Naughty Dog brought us several of our beloved games on the PlayStation platform. Uncharted, The Last of Us and Jak & Daxter are all fantastic games in their own right, but Crash Bandicoot just about defined a console generation. Sony’s unofficial mascot was a cocky little marsupial who we adored on the PS1. Just over 20 years later and Crash Bandicoot is about to return in a remake. The question is, can he spin his way back into our hearts?
Crash Bandicoot N. Sane Trilogy is a remake of the first three games that appeared on the PS1. The folks over at Vicarious Visions were handed the task to bring Crash and his furry little friends back to life for a new generation of gamers, and fans alike. It’s with a massive smile on my face that I can tell you that they’ve done a splendid job. As soon as you start the game up the music kicks in and it’s a moment of pure nostalgia. Everything is as good as you might remember it being.
The controls are tight and precise and plays just as well, if not better, than the original titles.
The first three Crash Bandicoot games looked the part, considering the era, but it had a very unique playstyle and Vicarious Visions nailed it. The controls are tight and precise and plays just as well, if not better, than the original titles. At the menu you have access to each of the three games, but I highly recommend that you play through each game in sequence. Why? Well, even if it’s nowhere near as exciting as modern games there is a small story involved that ties in with each game. Things kick off with Crash undergoing scientific tests thanks to the evil Dr Neo Cortex, which ultimately mutates him. Somehow he breaks free from his shackles, but has to leave the love of his life, Tawna, behind. In typical 90s fashion you have to save your lady from the evil doers with an Aku Aku mask by your side.
This here is your basic introduction to the Crash Bandicoot series, but also possibly the toughest of the three. What starts off on a sandy beach moves to a jungle, nuclear sewers and later some of toughest platforming you’ll find on the PS4, The High Road. When you’re not running towards the screen on the back of a hog you’re running away from an enormous oncoming boulder. It’s really tough in the first game. There’s a great balance in that you receive many extra lives early on (I had over 40 lives at one stage), but there are levels that’ll be sure to gobble them up. Unlike the other two titles you’ll be navigating a map as you make it to your next objective and along the way you’ll take part in basic boss fights. The boss fights are not that tough and it does unfortunately show its age a little, but there is so much more to play for.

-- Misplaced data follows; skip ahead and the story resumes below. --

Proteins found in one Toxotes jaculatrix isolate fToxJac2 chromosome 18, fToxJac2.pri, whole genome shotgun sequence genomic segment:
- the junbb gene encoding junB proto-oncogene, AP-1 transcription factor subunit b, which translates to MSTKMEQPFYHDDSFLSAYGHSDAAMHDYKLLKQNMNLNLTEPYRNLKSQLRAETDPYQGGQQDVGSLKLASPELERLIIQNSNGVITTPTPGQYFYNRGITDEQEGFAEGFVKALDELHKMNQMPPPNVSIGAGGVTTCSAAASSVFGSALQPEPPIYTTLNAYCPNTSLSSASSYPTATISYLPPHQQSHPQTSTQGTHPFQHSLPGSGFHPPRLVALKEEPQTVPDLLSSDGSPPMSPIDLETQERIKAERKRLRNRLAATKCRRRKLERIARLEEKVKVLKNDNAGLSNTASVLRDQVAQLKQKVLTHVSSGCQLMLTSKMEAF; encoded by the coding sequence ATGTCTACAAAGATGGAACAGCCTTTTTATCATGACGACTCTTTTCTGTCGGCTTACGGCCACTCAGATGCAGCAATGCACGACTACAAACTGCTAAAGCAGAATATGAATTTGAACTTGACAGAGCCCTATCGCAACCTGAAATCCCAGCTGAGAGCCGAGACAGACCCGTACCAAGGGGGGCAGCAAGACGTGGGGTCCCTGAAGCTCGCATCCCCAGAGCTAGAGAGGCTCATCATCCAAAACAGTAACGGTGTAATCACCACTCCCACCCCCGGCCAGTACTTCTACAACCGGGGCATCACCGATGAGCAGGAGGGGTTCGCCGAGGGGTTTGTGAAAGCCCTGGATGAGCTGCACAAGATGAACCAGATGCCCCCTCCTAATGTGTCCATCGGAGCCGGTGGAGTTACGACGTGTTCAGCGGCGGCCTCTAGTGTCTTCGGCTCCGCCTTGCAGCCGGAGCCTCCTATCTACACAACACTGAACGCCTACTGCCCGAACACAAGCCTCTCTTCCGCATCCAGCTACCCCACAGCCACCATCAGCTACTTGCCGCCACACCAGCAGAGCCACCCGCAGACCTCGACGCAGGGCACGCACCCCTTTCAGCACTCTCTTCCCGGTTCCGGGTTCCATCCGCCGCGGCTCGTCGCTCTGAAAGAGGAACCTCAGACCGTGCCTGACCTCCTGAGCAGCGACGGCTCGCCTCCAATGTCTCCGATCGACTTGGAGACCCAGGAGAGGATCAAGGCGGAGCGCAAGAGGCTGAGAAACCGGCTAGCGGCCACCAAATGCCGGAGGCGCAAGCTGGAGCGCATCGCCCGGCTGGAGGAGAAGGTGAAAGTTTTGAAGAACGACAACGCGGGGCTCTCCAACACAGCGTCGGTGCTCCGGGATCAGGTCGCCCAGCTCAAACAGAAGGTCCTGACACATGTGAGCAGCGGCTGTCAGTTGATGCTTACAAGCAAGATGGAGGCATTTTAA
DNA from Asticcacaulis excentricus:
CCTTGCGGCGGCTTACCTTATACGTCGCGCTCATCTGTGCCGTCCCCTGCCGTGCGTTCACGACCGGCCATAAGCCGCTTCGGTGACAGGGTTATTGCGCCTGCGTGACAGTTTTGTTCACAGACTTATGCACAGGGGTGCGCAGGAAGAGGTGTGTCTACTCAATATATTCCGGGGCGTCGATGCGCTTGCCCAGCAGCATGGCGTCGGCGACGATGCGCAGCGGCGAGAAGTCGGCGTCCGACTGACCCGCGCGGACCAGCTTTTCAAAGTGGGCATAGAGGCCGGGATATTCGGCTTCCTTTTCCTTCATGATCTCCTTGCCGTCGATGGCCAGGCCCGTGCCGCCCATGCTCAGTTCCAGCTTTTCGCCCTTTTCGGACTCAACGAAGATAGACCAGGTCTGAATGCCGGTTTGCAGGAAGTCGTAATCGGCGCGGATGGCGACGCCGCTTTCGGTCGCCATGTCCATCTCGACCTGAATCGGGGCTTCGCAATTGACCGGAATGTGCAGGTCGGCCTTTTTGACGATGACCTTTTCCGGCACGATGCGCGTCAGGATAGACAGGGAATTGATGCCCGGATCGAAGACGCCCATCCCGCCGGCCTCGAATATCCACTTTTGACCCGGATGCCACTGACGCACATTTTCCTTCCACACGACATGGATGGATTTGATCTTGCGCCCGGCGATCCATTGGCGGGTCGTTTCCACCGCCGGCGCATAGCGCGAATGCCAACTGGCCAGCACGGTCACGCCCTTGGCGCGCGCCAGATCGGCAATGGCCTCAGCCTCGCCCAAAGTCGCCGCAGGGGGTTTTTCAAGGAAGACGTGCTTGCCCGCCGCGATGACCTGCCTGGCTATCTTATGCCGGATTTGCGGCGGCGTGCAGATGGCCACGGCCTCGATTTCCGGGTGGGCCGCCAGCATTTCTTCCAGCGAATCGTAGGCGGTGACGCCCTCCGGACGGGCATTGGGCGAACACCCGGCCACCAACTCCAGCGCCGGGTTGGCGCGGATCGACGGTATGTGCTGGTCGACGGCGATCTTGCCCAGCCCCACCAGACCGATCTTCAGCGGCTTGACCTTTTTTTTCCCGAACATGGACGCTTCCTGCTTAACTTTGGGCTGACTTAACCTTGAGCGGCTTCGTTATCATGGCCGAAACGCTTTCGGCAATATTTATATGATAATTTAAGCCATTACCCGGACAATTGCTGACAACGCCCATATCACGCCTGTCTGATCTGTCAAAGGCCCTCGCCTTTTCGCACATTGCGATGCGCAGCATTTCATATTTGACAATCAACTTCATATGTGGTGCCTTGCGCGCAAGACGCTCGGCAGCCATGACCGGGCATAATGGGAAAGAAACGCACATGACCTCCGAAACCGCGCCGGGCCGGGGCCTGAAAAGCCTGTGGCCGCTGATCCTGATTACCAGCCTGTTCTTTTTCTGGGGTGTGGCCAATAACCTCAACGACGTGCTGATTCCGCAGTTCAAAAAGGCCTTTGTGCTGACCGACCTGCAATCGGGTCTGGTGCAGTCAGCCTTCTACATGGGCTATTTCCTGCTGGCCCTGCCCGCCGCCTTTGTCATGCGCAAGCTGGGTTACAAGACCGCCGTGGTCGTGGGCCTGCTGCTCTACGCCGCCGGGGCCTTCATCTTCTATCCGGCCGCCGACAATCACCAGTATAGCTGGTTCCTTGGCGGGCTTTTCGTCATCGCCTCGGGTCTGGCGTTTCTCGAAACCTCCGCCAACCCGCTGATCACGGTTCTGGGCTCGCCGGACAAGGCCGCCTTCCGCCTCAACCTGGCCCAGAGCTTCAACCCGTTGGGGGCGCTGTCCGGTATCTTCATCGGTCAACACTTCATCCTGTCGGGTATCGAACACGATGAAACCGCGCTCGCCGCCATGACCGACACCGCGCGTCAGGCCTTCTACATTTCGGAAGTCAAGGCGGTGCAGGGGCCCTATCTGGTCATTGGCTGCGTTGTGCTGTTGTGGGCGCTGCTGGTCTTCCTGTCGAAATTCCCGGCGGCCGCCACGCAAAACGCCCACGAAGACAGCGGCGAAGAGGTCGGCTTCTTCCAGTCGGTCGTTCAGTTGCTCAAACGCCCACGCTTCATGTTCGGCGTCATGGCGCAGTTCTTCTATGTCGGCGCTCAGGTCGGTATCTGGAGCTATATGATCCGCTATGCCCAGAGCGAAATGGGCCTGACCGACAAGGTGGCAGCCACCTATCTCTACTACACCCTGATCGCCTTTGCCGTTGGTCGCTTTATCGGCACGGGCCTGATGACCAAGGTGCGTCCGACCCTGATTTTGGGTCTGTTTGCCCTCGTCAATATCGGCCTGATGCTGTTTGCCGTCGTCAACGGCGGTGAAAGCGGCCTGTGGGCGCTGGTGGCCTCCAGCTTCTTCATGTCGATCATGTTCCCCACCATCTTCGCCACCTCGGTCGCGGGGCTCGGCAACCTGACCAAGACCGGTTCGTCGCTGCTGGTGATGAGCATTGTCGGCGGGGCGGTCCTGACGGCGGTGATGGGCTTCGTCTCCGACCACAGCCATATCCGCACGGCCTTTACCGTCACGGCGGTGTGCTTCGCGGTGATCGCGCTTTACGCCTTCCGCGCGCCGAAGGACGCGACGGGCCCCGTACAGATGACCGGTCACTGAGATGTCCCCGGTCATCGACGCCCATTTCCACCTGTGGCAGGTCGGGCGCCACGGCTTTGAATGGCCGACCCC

Getting a good understanding when to spin or jump a box or enemy comes with time. Does the enemy have spikes on its side? It’s probably best to jump on it. You really only have those two basic moves in the first game along with Aku Aku’s invincibility (when you collect three masks) to tackle any given task, but something that has followed through well are the secrets to discover. In each stage you can earn a gem. To obtain this gem requires you to smash each box on the level. Get to the end without all the boxes and poor ol’ Crash gets smashed on his head with the number of boxes he missed as a form of shame. Unlike the original game, Crash will now feel the hits too. Should 30 or more boxes smash into his head he’ll end up man-down on the floor with a dizzy spell. So best you help Crash avoid that by finding EVERYTHING.
Find three Tawna tokens and you can enter the bonus area. The bonus area is an example of the improvements Vicarious Visions have made. Unlike the original, where you only get once chance at the bonus level, you’ll have access to it again should you fail, without having to worry about losing a life. It makes a huge difference in trying to 100% any stage. You’re also on the lookout for Dr Neo Cortex and Dr Nitros Brio (Cortex’s henchman) tokens, which takes you to tougher bonus stages. Should you collect all the gems on the various levels there’s something special waiting for you.
Crash Bandicoot 2: Cortex Strikes Back
Out of the three games this is the most underwhelming of the lot as it feels and plays very similarly to the original game. It’s not a bad thing, but it feels like a bit of a ‘been there and done that’ scenario. As with the first title it launched before Sony introduced the Dualshock controller, hence some levels play better using the D-Pad. Finding a good balance between analogue and D-Pad seems to work. When you’re running towards or away from the level analogue controls work just fine, but move into a traditional 2D level and it goes a little wonky. Get used to swapping between the two control inputs on-the-fly and you’ll be just fine. Though there are many similarities there is enough to make the sequel interesting.